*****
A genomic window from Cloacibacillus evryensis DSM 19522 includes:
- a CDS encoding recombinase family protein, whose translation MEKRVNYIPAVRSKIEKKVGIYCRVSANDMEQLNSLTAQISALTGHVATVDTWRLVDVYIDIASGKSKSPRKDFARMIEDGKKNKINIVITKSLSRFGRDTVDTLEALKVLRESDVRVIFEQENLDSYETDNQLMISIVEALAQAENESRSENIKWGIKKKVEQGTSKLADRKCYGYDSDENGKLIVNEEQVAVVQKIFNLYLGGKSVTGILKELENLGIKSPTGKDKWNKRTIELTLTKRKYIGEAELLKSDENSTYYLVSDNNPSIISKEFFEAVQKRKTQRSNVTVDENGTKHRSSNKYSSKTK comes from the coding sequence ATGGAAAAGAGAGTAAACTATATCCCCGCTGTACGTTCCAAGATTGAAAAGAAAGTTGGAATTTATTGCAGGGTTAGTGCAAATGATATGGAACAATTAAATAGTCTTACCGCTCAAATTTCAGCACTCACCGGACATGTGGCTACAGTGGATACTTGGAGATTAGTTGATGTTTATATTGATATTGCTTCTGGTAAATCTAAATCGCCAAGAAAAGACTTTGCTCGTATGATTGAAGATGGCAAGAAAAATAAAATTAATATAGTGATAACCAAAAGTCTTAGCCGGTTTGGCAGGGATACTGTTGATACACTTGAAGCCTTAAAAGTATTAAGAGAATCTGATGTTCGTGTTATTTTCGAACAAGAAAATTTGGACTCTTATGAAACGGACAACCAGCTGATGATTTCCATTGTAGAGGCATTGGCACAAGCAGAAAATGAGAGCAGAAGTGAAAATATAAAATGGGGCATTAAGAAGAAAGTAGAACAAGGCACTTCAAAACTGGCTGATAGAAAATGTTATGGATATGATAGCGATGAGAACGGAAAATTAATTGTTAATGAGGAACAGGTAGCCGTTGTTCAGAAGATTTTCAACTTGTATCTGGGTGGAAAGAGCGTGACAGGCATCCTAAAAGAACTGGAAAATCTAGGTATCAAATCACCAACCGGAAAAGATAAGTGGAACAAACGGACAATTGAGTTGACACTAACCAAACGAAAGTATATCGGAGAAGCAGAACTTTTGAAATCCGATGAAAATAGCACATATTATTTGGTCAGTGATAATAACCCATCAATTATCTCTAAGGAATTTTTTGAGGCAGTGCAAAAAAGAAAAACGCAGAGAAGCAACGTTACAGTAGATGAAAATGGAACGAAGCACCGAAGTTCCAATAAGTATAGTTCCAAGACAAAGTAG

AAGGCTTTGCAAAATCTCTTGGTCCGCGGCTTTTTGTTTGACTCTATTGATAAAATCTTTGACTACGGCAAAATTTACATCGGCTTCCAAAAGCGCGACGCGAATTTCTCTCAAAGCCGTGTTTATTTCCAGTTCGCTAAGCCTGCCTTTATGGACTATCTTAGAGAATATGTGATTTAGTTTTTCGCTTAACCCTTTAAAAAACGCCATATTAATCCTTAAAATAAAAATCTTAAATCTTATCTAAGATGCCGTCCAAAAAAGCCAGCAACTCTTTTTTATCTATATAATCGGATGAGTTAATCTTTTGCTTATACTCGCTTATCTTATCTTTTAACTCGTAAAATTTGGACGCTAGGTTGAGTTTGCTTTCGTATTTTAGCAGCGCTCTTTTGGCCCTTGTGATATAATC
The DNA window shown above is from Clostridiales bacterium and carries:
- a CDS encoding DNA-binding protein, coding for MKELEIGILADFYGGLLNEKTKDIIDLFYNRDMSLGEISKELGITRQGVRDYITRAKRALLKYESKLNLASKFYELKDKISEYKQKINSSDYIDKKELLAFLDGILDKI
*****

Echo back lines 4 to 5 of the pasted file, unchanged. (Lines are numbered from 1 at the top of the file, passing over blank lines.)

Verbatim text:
The DNA window shown above is from Clostridiales bacterium and carries:
- a CDS encoding DNA-binding protein, coding for MKELEIGILADFYGGLLNEKTKDIIDLFYNRDMSLGEISKELGITRQGVRDYITRAKRALLKYESKLNLASKFYELKDKISEYKQKINSSDYIDKKELLAFLDGILDKI